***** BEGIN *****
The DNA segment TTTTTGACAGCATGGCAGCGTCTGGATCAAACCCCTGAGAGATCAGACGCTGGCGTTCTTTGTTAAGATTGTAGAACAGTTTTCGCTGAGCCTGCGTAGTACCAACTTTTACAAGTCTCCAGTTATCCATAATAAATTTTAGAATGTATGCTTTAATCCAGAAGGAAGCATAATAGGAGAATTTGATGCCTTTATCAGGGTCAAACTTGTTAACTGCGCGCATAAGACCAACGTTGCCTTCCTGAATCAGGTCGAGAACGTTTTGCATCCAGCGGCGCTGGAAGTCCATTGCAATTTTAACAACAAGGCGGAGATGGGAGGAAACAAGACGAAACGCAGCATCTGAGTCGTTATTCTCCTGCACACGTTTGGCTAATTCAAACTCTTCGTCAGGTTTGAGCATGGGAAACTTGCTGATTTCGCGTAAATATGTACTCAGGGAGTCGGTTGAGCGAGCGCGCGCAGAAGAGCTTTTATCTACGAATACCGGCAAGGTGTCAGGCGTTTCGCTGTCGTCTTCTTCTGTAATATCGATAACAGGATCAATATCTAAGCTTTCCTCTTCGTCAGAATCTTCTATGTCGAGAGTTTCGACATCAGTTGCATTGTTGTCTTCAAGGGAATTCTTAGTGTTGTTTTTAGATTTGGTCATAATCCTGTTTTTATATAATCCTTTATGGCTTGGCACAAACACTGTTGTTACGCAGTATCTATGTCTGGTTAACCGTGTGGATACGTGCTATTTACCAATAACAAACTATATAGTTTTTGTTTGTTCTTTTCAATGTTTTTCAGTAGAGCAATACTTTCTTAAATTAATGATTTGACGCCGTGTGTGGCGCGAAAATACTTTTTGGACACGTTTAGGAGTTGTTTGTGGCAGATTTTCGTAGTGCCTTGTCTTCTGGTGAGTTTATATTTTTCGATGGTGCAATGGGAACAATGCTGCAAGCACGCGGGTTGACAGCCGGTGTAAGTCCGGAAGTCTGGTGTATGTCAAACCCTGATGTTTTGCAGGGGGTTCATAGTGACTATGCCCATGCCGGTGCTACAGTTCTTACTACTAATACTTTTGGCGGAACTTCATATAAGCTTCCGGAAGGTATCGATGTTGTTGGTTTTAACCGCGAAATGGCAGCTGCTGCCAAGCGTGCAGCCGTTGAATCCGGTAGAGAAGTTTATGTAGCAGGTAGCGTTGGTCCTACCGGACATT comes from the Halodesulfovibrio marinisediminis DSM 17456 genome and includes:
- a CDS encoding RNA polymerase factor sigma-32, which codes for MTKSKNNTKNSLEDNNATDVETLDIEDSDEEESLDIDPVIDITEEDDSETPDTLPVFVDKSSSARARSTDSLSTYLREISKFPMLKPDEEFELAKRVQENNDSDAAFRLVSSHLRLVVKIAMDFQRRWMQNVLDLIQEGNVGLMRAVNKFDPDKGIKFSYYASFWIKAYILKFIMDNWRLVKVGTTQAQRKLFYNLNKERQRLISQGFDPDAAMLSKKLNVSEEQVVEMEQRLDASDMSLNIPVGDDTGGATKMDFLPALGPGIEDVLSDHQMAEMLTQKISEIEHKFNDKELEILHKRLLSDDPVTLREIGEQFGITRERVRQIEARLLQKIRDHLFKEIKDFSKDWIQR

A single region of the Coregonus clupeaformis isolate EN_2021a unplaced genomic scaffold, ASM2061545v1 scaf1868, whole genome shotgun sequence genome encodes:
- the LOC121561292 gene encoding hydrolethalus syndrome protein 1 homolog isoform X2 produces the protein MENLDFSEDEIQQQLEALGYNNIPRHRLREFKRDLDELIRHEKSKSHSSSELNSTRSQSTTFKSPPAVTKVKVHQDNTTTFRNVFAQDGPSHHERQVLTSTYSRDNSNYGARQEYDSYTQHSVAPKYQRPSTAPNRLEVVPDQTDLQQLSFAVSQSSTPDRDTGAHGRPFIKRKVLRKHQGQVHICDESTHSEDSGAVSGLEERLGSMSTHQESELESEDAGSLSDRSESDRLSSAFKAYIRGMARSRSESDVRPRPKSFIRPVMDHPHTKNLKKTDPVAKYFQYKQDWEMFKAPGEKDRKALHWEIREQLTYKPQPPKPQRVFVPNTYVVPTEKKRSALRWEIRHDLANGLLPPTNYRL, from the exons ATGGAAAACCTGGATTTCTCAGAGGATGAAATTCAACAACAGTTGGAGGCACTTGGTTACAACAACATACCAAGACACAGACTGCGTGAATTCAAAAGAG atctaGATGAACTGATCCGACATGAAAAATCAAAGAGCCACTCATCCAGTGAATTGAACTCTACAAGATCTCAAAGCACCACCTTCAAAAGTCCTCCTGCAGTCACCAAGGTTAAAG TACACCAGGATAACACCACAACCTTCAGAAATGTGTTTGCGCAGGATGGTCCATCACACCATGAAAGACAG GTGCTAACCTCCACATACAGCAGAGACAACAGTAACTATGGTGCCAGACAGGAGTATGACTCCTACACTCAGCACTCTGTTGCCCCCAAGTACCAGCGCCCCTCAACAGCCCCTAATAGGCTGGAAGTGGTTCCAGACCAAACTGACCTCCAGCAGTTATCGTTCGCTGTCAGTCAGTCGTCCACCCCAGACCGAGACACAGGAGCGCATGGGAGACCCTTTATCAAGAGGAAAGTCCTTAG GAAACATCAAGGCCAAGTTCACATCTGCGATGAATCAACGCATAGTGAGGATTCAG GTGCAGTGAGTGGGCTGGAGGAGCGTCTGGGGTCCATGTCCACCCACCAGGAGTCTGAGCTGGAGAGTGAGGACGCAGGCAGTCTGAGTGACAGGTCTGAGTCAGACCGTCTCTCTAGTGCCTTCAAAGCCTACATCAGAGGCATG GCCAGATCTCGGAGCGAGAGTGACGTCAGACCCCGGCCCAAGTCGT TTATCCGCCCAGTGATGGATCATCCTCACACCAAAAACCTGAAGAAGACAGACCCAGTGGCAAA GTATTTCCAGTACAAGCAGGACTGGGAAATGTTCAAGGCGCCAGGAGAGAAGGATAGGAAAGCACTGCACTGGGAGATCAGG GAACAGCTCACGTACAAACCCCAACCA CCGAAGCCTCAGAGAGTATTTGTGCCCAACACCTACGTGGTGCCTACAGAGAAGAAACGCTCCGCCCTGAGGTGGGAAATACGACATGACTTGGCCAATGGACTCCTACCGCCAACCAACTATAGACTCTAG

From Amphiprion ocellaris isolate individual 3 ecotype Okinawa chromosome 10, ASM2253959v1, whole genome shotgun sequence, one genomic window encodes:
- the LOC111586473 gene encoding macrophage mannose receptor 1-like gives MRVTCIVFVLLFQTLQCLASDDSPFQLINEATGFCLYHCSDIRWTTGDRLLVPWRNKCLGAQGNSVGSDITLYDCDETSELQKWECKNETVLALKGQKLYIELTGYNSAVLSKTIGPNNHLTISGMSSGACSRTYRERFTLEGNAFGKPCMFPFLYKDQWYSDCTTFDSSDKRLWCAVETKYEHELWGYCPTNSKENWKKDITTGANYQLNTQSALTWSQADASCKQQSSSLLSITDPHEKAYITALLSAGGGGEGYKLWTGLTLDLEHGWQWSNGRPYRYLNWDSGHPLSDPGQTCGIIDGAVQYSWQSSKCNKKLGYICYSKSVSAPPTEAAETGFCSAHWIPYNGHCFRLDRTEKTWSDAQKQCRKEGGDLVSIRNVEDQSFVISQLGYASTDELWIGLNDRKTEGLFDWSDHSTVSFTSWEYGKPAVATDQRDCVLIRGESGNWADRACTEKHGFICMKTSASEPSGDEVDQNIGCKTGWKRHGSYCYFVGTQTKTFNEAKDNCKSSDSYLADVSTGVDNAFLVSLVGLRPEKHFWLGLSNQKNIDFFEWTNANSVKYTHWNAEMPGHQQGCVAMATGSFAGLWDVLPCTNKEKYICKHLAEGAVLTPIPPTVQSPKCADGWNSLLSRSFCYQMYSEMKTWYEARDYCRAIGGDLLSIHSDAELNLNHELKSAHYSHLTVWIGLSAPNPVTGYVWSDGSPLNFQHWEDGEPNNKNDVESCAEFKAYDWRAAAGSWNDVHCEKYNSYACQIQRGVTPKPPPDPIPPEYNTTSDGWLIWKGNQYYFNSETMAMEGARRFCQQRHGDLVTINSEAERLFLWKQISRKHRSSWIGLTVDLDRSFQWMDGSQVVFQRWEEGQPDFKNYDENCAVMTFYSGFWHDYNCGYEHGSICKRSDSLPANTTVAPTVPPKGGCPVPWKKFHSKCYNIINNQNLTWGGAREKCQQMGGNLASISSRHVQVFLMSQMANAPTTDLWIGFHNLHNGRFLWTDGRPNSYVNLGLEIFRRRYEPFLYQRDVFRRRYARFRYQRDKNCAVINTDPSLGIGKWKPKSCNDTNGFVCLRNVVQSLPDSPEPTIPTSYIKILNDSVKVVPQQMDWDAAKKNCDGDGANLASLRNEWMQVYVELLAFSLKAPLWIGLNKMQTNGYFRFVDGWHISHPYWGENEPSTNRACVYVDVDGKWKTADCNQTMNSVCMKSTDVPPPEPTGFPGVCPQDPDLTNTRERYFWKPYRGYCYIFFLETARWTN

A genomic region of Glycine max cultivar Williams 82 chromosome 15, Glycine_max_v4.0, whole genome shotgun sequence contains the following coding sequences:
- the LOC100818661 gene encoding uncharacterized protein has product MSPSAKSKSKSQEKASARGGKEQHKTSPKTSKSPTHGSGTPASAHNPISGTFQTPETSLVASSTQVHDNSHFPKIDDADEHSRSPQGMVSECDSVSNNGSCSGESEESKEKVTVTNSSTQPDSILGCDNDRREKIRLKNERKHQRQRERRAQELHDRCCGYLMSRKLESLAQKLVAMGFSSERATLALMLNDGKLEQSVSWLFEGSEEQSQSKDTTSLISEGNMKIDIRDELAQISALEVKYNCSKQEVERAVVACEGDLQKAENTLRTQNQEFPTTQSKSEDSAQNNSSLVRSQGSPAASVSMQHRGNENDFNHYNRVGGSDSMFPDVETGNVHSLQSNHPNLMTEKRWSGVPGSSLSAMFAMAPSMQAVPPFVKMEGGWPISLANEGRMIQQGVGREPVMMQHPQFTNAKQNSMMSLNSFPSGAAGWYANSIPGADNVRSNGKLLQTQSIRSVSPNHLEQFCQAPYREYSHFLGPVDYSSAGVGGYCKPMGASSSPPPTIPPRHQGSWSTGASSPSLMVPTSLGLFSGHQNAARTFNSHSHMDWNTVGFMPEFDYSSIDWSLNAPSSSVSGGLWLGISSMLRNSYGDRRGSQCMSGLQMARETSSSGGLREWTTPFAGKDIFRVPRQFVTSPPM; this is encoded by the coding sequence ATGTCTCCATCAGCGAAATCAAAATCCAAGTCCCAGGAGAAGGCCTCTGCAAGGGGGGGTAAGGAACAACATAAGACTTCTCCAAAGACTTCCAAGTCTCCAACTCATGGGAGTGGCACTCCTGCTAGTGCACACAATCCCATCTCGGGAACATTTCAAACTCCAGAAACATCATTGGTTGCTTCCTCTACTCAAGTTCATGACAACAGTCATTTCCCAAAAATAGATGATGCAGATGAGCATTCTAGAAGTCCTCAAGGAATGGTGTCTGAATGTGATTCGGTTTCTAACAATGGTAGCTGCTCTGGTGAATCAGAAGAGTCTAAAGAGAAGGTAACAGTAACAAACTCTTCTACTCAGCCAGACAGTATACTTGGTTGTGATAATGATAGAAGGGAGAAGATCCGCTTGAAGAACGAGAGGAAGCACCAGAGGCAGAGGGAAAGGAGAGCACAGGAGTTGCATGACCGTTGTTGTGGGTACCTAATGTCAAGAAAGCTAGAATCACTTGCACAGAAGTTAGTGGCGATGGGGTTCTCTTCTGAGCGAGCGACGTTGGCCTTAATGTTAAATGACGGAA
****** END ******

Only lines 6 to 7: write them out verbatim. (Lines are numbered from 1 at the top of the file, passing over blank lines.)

- the LOC111586473 gene encoding macrophage mannose receptor 1-like gives MRVTCIVFVLLFQTLQCLASDDSPFQLINEATGFCLYHCSDIRWTTGDRLLVPWRNKCLGAQGNSVGSDITLYDCDETSELQKWECKNETVLALKGQKLYIELTGYNSAVLSKTIGPNNHLTISGMSSGACSRTYRERFTLEGNAFGKPCMFPFLYKDQWYSDCTTFDSSDKRLWCAVETKYEHELWGYCPTNSKENWKKDITTGANYQLNTQSALTWSQADASCKQQSSSLLSITDPHEKAYITALLSAGGGGEGYKLWTGLTLDLEHGWQWSNGRPYRYLNWDSGHPLSDPGQTCGIIDGAVQYSWQSSKCNKKLGYICYSKSVSAPPTEAAETGFCSAHWIPYNGHCFRLDRTEKTWSDAQKQCRKEGGDLVSIRNVEDQSFVISQLGYASTDELWIGLNDRKTEGLFDWSDHSTVSFTSWEYGKPAVATDQRDCVLIRGESGNWADRACTEKHGFICMKTSASEPSGDEVDQNIGCKTGWKRHGSYCYFVGTQTKTFNEAKDNCKSSDSYLADVSTGVDNAFLVSLVGLRPEKHFWLGLSNQKNIDFFEWTNANSVKYTHWNAEMPGHQQGCVAMATGSFAGLWDVLPCTNKEKYICKHLAEGAVLTPIPPTVQSPKCADGWNSLLSRSFCYQMYSEMKTWYEARDYCRAIGGDLLSIHSDAELNLNHELKSAHYSHLTVWIGLSAPNPVTGYVWSDGSPLNFQHWEDGEPNNKNDVESCAEFKAYDWRAAAGSWNDVHCEKYNSYACQIQRGVTPKPPPDPIPPEYNTTSDGWLIWKGNQYYFNSETMAMEGARRFCQQRHGDLVTINSEAERLFLWKQISRKHRSSWIGLTVDLDRSFQWMDGSQVVFQRWEEGQPDFKNYDENCAVMTFYSGFWHDYNCGYEHGSICKRSDSLPANTTVAPTVPPKGGCPVPWKKFHSKCYNIINNQNLTWGGAREKCQQMGGNLASISSRHVQVFLMSQMANAPTTDLWIGFHNLHNGRFLWTDGRPNSYVNLGLEIFRRRYEPFLYQRDVFRRRYARFRYQRDKNCAVINTDPSLGIGKWKPKSCNDTNGFVCLRNVVQSLPDSPEPTIPTSYIKILNDSVKVVPQQMDWDAAKKNCDGDGANLASLRNEWMQVYVELLAFSLKAPLWIGLNKMQTNGYFRFVDGWHISHPYWGENEPSTNRACVYVDVDGKWKTADCNQTMNSVCMKSTDVPPPEPTGFPGVCPQDPDLTNTRERYFWKPYRGYCYIFFLETARWTN

A genomic region of Glycine max cultivar Williams 82 chromosome 15, Glycine_max_v4.0, whole genome shotgun sequence contains the following coding sequences: